At WAM and settling in for the 11 am session with Julia Serano, Jack Aponte(angrybrownbutch), Miriam Zoila Perez and Kate Bovitch. This is the one that focuses on the reality and representations of transgendered people in the media as well as the intersection of gender non-coforming identities and feminist spaces. The audience–about 75 people out an an expected attendance for today of 550–is mostly under 30, which makes me feel like there is alot about more for me to learn about younger womens perceptions of gender and identity (just as these is around sexuality and identity).
Miriam: Thinking about gender variant people and their roles in our culture; introducing herself as Cuban/Hispanic and an activist, gender/queer blogger. #wam09gnc–Miriam Perez-can people who are gender queer or not woman identitifed sign up for the terms womens space etc? Good question
Julia Serano-transwoman and gender variant person who has faced misogny as both a woman and as a transperson on the transfemine spectrum , as she says. Within a feminist context, there is a tendency she says for women to see transwomen-especially M to F-as outside of their concerns or experience. Julia Serano: all gender variant people experience transphobia-media focuses on trans feminine side(men in drag jokes). She identifies and lives as a woman, but she is also a trans activist and experiences transphobia–discrimination from yet another angle. media erases diverse voices, says Julia Serano,our images are distorted-even feminists may not get transwomen & the issues. Transpeople are also objectified and sexualized just as women are, and we need to see this–how images are manipulated and how genital issues are focused on, very sexalized, not a focus on identity.
@angrybrownbutch: organizer, activist, blogger, brooklyn, NYC-slp.org (Brooklyn in teh house). If she gets to identity her own gender, gender queer butch is preferred. Shes check woman over man, but she likes male pronouns. People want to put you one place or another, even out of good politics.” At the end of the day, Jack feels discrimination as both a woman and a gender queer person and she feels her community is under the womens umbrella, thats where she feels roots and kinship. BUT…some people feel her gender presentation means she is disowning that. (this is a great point).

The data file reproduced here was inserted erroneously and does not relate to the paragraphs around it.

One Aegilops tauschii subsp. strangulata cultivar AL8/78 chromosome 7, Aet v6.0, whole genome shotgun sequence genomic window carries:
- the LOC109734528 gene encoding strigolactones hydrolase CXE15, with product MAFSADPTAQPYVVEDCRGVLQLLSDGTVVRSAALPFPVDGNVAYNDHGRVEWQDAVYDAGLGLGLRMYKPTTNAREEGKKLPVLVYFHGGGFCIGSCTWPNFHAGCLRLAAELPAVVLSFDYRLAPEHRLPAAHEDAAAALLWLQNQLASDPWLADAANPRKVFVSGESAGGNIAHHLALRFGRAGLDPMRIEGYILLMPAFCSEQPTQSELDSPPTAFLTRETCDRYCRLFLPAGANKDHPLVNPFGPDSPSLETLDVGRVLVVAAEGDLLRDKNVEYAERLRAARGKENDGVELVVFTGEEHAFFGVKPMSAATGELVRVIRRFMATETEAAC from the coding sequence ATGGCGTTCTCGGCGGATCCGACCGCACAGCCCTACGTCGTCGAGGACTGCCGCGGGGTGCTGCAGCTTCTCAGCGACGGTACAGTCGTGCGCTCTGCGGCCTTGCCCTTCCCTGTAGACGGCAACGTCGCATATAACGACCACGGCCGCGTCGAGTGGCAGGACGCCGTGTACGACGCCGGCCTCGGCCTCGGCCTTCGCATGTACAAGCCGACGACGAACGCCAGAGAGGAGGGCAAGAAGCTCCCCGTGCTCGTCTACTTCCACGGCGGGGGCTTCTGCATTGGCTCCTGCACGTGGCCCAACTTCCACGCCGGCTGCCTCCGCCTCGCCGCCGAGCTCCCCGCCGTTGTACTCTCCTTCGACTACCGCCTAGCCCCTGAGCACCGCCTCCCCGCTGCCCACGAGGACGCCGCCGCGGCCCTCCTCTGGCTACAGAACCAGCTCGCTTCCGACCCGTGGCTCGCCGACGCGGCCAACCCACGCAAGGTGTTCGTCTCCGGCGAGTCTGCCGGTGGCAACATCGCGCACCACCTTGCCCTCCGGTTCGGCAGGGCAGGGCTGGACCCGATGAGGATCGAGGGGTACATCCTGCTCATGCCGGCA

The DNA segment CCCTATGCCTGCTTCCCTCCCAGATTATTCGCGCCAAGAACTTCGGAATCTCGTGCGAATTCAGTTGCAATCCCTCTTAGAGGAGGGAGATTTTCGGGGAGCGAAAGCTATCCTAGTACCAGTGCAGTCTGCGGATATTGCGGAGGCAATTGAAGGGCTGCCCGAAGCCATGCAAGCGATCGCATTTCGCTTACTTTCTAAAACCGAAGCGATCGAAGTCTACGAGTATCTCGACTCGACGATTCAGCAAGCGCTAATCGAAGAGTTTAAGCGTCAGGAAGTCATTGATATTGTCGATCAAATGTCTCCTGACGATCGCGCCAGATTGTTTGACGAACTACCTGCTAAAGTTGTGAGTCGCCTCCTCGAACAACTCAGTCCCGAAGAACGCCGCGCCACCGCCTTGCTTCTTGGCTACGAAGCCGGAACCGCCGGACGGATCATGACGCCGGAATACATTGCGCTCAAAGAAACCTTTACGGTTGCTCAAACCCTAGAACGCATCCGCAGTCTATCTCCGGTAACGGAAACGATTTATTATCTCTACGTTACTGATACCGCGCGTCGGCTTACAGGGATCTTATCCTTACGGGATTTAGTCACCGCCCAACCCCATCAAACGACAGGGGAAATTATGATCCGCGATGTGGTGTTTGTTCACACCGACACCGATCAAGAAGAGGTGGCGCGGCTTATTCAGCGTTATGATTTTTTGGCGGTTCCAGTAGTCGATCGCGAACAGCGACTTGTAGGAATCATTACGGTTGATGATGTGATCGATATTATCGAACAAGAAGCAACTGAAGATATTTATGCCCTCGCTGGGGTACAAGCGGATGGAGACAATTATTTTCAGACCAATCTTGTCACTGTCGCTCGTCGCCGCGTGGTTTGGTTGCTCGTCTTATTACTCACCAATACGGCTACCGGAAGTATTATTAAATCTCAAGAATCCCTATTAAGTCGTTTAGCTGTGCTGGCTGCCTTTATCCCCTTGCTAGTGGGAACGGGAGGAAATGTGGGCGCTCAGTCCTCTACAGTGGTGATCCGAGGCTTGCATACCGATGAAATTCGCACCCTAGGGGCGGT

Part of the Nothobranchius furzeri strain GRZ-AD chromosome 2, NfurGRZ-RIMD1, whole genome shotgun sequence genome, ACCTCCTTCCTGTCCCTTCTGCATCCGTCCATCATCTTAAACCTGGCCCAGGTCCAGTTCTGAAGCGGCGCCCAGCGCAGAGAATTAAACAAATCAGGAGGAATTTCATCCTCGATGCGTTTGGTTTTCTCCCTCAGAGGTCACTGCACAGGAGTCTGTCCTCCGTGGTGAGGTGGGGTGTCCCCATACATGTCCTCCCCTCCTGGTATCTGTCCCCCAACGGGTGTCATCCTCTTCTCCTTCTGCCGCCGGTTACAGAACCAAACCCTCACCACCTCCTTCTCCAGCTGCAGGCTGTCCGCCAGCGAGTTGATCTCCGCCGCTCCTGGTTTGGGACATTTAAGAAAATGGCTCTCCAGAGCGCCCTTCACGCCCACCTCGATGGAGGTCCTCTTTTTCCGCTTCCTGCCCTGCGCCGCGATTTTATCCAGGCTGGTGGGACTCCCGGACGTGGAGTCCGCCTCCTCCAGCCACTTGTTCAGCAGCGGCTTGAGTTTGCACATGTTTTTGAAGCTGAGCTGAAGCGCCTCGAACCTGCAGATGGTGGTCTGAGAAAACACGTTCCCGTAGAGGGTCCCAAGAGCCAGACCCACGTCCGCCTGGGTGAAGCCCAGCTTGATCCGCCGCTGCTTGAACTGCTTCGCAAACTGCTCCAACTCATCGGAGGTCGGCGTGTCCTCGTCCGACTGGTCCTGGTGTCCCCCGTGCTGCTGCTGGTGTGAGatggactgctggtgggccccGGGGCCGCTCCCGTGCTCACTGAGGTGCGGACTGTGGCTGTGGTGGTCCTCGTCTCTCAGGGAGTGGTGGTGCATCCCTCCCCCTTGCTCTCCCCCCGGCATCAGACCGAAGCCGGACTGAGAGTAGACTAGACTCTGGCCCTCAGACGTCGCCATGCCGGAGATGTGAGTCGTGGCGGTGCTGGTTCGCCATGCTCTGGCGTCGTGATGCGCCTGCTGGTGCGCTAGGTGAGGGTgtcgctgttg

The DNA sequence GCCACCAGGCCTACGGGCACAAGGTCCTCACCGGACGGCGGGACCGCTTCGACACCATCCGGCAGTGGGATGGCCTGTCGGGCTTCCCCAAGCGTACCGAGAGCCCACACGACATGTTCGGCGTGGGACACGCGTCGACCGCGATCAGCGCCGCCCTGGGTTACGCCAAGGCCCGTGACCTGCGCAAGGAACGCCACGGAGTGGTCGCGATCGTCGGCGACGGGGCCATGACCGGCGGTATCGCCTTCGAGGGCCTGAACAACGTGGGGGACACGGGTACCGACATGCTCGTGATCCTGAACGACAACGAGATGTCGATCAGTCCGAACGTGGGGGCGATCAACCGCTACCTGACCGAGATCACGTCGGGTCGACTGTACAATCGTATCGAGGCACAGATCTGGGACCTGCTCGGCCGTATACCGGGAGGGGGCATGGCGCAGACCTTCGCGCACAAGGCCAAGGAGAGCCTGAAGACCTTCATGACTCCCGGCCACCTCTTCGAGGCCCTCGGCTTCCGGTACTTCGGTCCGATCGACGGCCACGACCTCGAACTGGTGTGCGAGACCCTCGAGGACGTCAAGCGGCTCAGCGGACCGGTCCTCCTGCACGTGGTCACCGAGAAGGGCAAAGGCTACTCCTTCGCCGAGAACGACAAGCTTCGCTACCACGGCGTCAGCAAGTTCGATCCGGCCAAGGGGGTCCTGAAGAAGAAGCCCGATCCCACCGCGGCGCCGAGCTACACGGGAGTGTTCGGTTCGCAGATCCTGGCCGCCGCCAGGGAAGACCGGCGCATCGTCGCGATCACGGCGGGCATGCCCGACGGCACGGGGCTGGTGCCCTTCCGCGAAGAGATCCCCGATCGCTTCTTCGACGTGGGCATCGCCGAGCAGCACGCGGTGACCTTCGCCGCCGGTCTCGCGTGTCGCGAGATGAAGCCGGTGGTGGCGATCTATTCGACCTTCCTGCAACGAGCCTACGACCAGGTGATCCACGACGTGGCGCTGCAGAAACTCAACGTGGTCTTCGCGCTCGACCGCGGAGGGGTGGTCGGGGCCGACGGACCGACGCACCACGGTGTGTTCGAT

#wam09 #wam09gnc: @angrybrownbutch: Online doesnt convey enough of who you are–@womenwhotech & @drupalchix are difficult choices for her–and she sees herself as a gender marginalized person in the broader community.
Miriam: There are the issues about feminists writing about trans people–do you need to be part of an identity group to talk about it? NO, and yet everyone has a gender identity Talking about gender is beneficial to everyone; I try to talk about gender in a much broader way and reflect on how mainstream media reinforces gender stereotypes and what is sterotypical and problematic about how gender is framed. (Susan sez: This is another really good point..we make too many assumptions in our wish to divide things neatly.)
Julia: What does it mean to be a good ally to any community you dont personally identify with but wish to support? Listen, educate yourself. With gender issues, the issues that get focused on are those the non trans people find appealing…Always focusing in transition and usrgery feels sensationalist. With feminists or the greater queer community the issues are distinct but perhaps nut really central–ex-talk about mutual issues around feminism, but little on the way transpeople are judged as mentally disordered to get medical support for how you understand themselves…this is huge in the trans community, but largely ignored in the broader progressive community. Ask people what issues are most important to them, not what you find compelling.